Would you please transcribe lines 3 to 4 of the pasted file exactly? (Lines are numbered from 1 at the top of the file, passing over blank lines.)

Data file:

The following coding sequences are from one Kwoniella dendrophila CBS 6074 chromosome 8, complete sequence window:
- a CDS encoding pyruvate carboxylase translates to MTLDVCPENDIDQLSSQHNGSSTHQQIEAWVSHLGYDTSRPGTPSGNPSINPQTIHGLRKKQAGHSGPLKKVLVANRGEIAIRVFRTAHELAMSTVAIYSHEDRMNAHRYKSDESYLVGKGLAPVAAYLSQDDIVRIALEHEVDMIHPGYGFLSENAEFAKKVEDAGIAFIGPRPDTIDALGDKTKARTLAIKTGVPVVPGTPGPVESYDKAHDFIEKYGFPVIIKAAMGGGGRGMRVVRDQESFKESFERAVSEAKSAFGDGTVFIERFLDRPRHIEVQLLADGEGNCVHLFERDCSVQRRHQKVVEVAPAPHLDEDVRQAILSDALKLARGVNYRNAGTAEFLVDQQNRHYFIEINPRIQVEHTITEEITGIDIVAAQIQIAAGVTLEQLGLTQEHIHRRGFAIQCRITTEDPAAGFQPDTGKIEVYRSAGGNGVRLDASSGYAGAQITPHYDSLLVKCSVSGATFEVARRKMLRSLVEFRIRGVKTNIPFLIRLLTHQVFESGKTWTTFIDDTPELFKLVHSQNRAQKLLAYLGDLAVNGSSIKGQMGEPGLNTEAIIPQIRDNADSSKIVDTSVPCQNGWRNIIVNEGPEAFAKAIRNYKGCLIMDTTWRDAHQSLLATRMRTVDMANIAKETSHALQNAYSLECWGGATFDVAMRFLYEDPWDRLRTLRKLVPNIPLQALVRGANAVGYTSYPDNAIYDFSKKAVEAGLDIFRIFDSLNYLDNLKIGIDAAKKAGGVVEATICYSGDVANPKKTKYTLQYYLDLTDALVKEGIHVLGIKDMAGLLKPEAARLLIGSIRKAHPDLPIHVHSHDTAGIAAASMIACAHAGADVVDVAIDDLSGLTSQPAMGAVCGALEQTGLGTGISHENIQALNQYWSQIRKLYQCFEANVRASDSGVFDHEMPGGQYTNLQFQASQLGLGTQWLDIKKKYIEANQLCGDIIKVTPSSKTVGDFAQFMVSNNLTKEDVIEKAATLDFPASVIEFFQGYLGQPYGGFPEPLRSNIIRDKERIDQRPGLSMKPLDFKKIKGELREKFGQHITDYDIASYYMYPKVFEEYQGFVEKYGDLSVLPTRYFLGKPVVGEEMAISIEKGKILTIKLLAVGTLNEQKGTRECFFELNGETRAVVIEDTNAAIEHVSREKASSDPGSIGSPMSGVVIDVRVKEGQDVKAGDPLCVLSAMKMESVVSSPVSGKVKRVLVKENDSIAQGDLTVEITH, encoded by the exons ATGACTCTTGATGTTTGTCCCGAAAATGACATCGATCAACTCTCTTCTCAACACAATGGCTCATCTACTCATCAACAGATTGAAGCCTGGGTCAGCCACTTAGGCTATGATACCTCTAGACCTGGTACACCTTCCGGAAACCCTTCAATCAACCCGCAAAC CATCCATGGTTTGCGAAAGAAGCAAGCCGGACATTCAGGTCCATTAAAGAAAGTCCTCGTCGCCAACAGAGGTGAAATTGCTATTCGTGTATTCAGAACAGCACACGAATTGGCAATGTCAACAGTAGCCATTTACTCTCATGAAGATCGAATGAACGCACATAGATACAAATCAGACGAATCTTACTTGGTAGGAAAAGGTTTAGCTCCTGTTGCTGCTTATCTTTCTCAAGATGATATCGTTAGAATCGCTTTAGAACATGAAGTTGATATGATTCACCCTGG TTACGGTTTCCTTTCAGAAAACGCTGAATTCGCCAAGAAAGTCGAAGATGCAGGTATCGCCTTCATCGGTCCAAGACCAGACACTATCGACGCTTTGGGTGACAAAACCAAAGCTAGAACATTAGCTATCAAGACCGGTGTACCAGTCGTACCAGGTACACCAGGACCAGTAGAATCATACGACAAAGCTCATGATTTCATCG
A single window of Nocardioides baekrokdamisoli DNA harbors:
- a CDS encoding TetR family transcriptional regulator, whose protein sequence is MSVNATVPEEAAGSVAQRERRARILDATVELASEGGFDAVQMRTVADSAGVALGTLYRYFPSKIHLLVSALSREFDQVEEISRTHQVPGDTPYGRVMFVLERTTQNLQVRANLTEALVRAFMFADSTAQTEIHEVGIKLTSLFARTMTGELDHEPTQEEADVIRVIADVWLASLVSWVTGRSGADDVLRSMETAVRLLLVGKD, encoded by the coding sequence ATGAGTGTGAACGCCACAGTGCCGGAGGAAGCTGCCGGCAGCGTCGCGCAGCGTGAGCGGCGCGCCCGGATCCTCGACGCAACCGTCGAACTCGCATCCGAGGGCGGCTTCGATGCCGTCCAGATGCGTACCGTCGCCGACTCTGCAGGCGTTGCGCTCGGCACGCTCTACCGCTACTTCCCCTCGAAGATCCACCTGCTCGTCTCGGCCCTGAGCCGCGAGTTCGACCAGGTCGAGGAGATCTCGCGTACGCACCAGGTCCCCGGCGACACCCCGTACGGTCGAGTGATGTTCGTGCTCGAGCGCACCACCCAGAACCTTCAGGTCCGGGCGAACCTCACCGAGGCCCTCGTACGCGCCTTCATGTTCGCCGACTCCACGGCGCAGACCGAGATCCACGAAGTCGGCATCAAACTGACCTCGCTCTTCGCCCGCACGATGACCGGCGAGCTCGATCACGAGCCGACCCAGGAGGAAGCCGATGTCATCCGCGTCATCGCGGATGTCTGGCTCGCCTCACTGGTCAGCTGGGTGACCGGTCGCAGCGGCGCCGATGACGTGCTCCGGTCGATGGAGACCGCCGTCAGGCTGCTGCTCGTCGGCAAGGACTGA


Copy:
A single window of Nocardioides baekrokdamisoli DNA harbors:
- a CDS encoding TetR family transcriptional regulator, whose protein sequence is MSVNATVPEEAAGSVAQRERRARILDATVELASEGGFDAVQMRTVADSAGVALGTLYRYFPSKIHLLVSALSREFDQVEEISRTHQVPGDTPYGRVMFVLERTTQNLQVRANLTEALVRAFMFADSTAQTEIHEVGIKLTSLFARTMTGELDHEPTQEEADVIRVIADVWLASLVSWVTGRSGADDVLRSMETAVRLLLVGKD, encoded by the coding sequence ATGAGTGTGAACGCCACAGTGCCGGAGGAAGCTGCCGGCAGCGTCGCGCAGCGTGAGCGGCGCGCCCGGATCCTCGACGCAACCGTCGAACTCGCATCCGAGGGCGGCTTCGATGCCGTCCAGATGCGTACCGTCGCCGACTCTGCAGGCGTTGCGCTCGGCACGCTCTACCGCTACTTCCCCTCGAAGATCCACCTGCTCGTCTCGGCCCTGAGCCGCGAGTTCGACCAGGTCGAGGAGATCTCGCGTACGCACCAGGTCCCCGGCGACACCCCGTACGGTCGAGTGATGTTCGTGCTCGAGCGCACCACCCAGAACCTTCAGGTCCGGGCGAACCTCACCGAGGCCCTCGTACGCGCCTTCATGTTCGCCGACTCCACGGCGCAGACCGAGATCCACGAAGTCGGCATCAAACTGACCTCGCTCTTCGCCCGCACGATGACCGGCGAGCTCGATCACGAGCCGACCCAGGAGGAAGCCGATGTCATCCGCGTCATCGCGGATGTCTGGCTCGCCTCACTGGTCAGCTGGGTGACCGGTCGCAGCGGCGCCGATGACGTGCTCCGGTCGATGGAGACCGCCGTCAGGCTGCTGCTCGTCGGCAAGGACTGA